Post by Lupine » Sun Apr 26, 2020 3:59 pm

Think the Antarctic frogs croaked? You are only half right..." .

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Re: Science Tidbits #5

Post by RJDiogenes » Sun Apr 26, 2020 8:50 pm

"The Global Warming threat that almost no one anticipated...."
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Re: Science Tidbits #5

Post by RJDiogenes » Thu May 07, 2020 11:27 pm

Now this looks pretty interesting. I haven't read them yet, but I'm going to bet that nobody anticipates a full-scale invasion. :D
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Re: Science Tidbits #5

Post by huggle » Mon May 11, 2020 2:49 pm

I like that they ask about extraterrestrial life and not intelligent life.
For with the latter it'd be pretty difficult to find any on our own panet...
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Re: Science Tidbits #5

Post by Lupine » Mon May 11, 2020 3:13 pm

RJDiogenes wrote:
Thu May 07, 2020 11:27 pm
Now this looks pretty interesting.
At the moment (sorry that I didn't notice this post before now) I'd guess that we'll either detect microbes in the geyser plumes on Europa or Enceladus or we'll telescopically detect chlorophyll on some exo-planet.

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Re: Science Tidbits #5

Post by RJDiogenes » Mon May 11, 2020 10:48 pm

huggle wrote:
Mon May 11, 2020 2:49 pm
I like that they ask about extraterrestrial life and not intelligent life.
For with the latter it'd be pretty difficult to find any on our own panet...
I wonder if there are any planets where intelligence and stupidity are mutually exclusive. :lol:
Lupine wrote:
Mon May 11, 2020 3:13 pm
At the moment (sorry that I didn't notice this post before now) I'd guess that we'll either detect microbes in the geyser plumes on Europa or Enceladus or we'll telescopically detect chlorophyll on some exo-planet.
Those are the most likely. I think the chances of detecting a high-end civilization are practically nil. Although the possibility of seeing artifacts of some kind is probably marginally more likely.
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Re: Science Tidbits #5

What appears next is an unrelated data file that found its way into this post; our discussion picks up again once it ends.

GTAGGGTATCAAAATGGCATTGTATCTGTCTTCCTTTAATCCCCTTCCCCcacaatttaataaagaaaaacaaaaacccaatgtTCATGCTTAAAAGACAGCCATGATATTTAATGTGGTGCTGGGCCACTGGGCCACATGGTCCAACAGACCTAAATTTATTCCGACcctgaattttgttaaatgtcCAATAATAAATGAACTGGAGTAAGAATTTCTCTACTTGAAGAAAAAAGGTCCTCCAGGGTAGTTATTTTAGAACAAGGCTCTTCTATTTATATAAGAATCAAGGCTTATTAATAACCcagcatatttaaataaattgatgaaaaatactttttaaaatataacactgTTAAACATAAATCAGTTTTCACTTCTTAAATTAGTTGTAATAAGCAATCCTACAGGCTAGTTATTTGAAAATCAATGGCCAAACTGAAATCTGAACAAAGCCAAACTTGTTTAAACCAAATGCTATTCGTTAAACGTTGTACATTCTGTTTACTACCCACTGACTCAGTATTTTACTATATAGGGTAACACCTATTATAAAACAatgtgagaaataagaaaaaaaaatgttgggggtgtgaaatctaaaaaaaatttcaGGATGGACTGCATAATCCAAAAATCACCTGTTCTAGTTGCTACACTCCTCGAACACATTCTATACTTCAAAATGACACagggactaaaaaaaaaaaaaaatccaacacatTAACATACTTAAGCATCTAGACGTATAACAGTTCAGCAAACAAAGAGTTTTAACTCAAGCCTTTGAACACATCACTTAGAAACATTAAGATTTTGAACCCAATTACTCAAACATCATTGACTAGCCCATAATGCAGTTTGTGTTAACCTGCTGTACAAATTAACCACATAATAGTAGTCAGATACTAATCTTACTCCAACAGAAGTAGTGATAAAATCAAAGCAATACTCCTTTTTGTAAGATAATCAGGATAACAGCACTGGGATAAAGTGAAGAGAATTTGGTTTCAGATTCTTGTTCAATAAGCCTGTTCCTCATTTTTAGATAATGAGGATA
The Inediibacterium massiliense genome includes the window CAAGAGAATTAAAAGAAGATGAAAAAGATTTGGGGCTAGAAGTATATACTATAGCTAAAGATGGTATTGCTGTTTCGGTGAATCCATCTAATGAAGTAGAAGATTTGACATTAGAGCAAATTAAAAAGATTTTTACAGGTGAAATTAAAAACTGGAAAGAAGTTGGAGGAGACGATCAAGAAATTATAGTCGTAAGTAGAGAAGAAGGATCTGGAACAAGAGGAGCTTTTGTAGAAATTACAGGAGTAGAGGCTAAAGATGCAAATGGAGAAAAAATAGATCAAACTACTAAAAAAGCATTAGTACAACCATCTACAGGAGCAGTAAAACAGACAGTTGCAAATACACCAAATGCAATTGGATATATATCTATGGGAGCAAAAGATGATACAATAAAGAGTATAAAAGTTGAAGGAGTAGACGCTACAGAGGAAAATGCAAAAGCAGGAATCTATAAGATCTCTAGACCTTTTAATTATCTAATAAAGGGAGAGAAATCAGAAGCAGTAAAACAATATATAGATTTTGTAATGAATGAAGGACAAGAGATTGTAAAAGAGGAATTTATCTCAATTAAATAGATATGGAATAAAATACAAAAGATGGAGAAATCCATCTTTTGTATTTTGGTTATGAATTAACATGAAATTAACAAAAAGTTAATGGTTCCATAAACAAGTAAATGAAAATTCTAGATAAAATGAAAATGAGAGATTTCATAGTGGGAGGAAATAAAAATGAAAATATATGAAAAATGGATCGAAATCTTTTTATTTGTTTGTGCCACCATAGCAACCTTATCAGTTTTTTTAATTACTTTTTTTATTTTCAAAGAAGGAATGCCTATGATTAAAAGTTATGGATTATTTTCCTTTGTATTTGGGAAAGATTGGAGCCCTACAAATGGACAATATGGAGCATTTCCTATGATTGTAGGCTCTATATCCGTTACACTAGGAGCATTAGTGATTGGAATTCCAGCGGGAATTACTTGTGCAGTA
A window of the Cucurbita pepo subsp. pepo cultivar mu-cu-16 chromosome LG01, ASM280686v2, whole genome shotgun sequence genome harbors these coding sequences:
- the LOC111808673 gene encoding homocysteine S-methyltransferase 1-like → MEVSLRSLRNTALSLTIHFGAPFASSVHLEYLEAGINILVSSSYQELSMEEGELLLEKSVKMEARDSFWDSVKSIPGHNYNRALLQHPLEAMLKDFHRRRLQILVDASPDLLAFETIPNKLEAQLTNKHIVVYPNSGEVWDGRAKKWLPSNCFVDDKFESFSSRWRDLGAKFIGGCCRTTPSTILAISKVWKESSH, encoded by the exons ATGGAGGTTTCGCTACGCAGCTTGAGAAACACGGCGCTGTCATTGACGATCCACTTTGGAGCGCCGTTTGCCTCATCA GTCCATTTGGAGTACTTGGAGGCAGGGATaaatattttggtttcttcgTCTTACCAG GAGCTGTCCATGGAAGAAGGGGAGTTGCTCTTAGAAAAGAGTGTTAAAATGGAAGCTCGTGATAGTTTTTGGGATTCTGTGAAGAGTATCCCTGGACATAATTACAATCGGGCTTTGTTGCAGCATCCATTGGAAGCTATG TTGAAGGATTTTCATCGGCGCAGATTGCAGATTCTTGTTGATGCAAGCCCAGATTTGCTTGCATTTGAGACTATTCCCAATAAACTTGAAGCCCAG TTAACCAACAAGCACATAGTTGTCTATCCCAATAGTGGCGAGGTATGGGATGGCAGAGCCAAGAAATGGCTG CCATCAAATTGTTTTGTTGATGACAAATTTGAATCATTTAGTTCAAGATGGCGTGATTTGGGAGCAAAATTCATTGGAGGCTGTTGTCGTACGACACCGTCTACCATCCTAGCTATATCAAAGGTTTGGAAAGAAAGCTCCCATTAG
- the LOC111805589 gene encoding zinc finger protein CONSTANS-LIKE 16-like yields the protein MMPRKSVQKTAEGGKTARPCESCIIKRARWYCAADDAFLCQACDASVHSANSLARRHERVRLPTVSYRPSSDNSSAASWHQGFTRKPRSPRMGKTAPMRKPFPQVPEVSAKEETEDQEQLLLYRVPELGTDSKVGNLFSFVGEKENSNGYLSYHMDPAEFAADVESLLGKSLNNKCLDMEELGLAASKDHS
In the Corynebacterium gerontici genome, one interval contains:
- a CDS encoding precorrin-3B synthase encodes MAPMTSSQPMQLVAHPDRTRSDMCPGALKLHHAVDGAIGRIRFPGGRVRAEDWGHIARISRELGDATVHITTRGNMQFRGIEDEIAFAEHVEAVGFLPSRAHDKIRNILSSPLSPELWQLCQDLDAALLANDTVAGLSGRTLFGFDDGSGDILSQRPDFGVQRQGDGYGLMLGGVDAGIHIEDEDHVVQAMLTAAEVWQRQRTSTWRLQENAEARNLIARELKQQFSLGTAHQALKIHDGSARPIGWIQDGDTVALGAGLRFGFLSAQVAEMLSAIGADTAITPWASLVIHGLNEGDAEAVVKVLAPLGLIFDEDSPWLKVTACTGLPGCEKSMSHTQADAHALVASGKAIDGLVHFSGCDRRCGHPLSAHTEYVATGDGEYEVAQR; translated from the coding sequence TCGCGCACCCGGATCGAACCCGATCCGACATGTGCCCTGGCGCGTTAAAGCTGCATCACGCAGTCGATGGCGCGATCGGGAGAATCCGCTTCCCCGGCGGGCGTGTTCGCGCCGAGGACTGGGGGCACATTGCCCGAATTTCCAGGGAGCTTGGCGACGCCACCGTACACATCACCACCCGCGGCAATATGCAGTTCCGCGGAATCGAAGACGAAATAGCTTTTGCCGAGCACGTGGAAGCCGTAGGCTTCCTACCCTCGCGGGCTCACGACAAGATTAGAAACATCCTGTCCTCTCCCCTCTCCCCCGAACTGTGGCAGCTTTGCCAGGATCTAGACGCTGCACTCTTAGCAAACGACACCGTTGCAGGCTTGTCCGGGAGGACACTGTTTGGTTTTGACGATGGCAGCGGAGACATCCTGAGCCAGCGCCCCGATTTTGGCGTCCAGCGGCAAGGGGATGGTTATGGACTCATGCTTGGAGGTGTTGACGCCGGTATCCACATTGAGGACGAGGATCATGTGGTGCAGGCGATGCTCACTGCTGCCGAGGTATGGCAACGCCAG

Post by RJDiogenes » Wed May 27, 2020 9:52 pm

The first manned SpaceX mission to the ISS was to be today, but it's been delayed due to bad weather, as launches almost inevitably are. The next window is Saturday afternoon.
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Re: Science Tidbits #5

Post by Lupine » Fri May 29, 2020 3:33 pm

Hope they can get it launched. :rocket:

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Re: Science Tidbits #5

Post by RJDiogenes » Fri May 29, 2020 11:42 pm

Fingers crossed. This could be a critical juncture for space travel.
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Re: Science Tidbits #5

Post by RJDiogenes » Sat May 30, 2020 6:26 pm

Less than an hour to go and the weather looks mighty iffy.
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Re: Science Tidbits #5

Post by RJDiogenes » Sat May 30, 2020 7:02 pm

Now it's a go, and in less than a half hour! :eek:
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Re: Science Tidbits #5

Post by RJDiogenes » Sat May 30, 2020 7:16 pm

About seven minutes to go. I wonder if I can embed a livestream.

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Re: Science Tidbits #5

Post by RJDiogenes » Sat May 30, 2020 7:16 pm

Ooh, it works. :thumbsup:
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Re: Science Tidbits #5

Post by RJDiogenes » Sat May 30, 2020 7:23 pm

They're off!
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Re: Science Tidbits #5

Post by RJDiogenes » Sat May 30, 2020 7:26 pm

Whoo! They've switched to the second stage. About four more minutes to orbit.
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Re: Science Tidbits #5

Post by RJDiogenes » Sat May 30, 2020 7:33 pm

They're safely in space! Whew!